Searching over 5,500,000 cases.


searching
Buy This Entire Record For $7.95

Download the entire decision to receive the complete text, official citation,
docket number, dissents and concurrences, and footnotes for this case.

Learn more about what you receive with purchase of this case.

In re A.M.

Court of Appeal of Iowa

October 2, 2013

IN THE INTEREST OF A.M., Minor Child, A.M., Father, Appellant.

Appeal from the Iowa District Court for Dallas County, Virginia Cobb, District Associate Judge.

A father appeals the order terminating his parental rights.

Thomas P. Graves of Graves Law Firm, P.C., Clive, for appellant father.

Thomas J. Miller, Attorney General, Kathrine S. Miller-Todd, Assistant Attorney General, Wayne M. Reisetter, County Attorney, and Sean P. Wieser, Assistant County Attorney, for appellee State.

Kayla Stratton of the Des Moines Juvenile Public Defender's Office, Des Moines, attorney and guardian ad litem for minor child.

Considered by Vaitheswaran, P.J., and Doyle and Danilson, JJ.

DOYLE, J.

A father appeals from the juvenile court's order terminating his parental rights to two-year-old A.M. We affirm.

I. Background Facts and Proceedings

This family came to the attention of the Iowa Department of Human Services (DHS) in November 2011, following a domestic altercation between the child's mother and her boyfriend (not the father). The mother consented to the child's removal from her home. The child was adjudicated in need of assistance in February 2012.

The father's paternity to the child was determined, and services to eliminate the need for DHS involvement were initiated. The father began visitations with the child and they developed a relationship.[1] The father is currently diagnosed as being mildly mentally retarded, with antisocial personality disorder, bipolar disorder, and depression.[2] Unfortunately, caseworkers expressed concerns with regard to the father's instability, "inconsistencies in parenting, " "struggles with understanding age appropriate child development, " and "erratic [and] threatening behavior." In addition, the caseworkers were concerned by the father's "fixation" on the mother, and his comparative inattention to the child. The father's visits with the child were decreased due to "continued reports" of his inability to parent the child safely.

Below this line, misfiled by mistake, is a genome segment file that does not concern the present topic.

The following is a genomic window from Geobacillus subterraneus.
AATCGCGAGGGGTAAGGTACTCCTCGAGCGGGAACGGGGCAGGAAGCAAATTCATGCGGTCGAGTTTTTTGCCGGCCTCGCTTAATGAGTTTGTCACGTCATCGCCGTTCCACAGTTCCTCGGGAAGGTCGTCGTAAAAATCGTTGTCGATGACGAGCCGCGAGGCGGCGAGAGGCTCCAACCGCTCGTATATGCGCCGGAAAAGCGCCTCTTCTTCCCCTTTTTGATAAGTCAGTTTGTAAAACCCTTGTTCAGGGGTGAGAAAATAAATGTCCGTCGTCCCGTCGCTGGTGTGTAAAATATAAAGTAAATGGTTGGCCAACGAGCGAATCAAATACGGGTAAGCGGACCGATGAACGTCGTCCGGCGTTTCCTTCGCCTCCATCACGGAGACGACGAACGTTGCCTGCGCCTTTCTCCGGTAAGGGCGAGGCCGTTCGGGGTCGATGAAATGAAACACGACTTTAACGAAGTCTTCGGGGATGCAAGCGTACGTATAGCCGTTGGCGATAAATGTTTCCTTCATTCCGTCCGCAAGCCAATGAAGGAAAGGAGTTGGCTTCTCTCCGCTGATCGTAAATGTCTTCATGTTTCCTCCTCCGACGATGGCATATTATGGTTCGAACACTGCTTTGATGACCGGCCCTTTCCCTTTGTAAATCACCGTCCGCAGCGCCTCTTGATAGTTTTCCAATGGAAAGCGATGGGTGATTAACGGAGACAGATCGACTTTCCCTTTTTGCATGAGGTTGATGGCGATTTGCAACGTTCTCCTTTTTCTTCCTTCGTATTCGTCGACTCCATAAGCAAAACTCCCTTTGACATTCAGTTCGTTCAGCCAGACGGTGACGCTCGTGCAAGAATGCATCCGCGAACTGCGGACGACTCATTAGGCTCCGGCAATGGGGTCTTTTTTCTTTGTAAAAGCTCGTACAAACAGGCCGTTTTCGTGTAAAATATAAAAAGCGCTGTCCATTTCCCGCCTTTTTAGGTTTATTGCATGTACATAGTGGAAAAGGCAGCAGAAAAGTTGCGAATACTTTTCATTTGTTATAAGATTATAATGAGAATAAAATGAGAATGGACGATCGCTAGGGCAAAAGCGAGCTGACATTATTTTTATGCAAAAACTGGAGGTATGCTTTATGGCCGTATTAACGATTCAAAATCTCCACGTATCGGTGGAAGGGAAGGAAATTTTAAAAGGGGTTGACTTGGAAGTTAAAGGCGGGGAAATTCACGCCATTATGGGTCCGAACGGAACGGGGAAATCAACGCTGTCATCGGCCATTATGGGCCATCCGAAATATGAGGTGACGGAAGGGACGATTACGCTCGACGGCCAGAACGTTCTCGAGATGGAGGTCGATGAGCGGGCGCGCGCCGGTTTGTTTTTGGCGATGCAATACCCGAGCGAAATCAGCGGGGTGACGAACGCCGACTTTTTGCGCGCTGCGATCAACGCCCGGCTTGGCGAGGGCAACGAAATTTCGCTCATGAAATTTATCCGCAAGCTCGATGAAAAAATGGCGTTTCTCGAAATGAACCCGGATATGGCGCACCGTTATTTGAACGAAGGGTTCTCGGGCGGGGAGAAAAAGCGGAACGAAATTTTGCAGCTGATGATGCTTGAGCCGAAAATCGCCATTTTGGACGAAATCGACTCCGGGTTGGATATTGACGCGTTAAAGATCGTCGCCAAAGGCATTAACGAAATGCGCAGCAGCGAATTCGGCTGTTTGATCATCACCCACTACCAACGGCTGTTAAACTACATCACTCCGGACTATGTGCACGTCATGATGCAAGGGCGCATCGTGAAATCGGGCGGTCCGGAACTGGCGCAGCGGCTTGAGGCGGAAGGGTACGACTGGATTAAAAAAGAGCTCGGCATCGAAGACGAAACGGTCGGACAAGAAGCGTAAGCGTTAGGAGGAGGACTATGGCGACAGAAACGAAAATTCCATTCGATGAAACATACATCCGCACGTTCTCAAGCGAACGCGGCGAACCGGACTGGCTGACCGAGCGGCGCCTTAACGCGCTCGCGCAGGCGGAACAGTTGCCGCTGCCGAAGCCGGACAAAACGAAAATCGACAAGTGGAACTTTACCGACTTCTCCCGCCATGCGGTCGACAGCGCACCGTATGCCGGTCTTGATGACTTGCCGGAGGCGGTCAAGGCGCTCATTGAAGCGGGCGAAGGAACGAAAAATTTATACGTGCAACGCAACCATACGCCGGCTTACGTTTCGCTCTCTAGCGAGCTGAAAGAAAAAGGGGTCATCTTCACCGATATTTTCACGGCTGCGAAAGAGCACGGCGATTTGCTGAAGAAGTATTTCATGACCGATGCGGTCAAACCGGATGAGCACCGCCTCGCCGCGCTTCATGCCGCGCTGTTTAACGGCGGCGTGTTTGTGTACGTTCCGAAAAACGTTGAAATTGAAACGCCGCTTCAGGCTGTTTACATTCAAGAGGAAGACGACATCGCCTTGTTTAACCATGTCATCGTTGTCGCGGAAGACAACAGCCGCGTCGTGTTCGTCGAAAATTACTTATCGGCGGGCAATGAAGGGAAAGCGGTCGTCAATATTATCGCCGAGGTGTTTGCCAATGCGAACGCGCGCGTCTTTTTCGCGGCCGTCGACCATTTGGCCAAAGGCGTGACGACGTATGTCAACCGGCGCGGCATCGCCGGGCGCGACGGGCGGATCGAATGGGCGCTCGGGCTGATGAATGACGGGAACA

The State filed a petition to terminate parental rights in July 2012. The termination hearing was held over three days in January, March, and April 2013. Placement of the child was returned to the mother in April 2013. By that time, the State requested termination of the father's parental rights only and dismissed its petition in regard to termination of the mother's parental rights.[3]

The record before the juvenile court indicated "almost all" of the concerns about the father continued to exist. Specifically, the court was aware of the opinion of the case manager that, "even if [the father] could meet [the child]'s basic physical needs, he does not possess the skills understanding or insight to meet her developmental needs." The court also heard from the DHS worker in charge of supervising visitations between the father and child, who testified that the father got "overwhelmed during visits" and that she had to intervene when the child "acted up" and the father "was not able to deal with it." The court observed another opinion of a service provider that the father was "at high risk for behavior that is consistent with features of denial of critical care and neglect, as well as acting out his anger and frustration physically." All professionals working with the child, including the guardian ad litem, recommended termination of his parental rights.

Following the termination hearing, the court entered its order terminating the father's parental rights pursuant to Iowa Code sections ...


Buy This Entire Record For $7.95

Download the entire decision to receive the complete text, official citation,
docket number, dissents and concurrences, and footnotes for this case.

Learn more about what you receive with purchase of this case.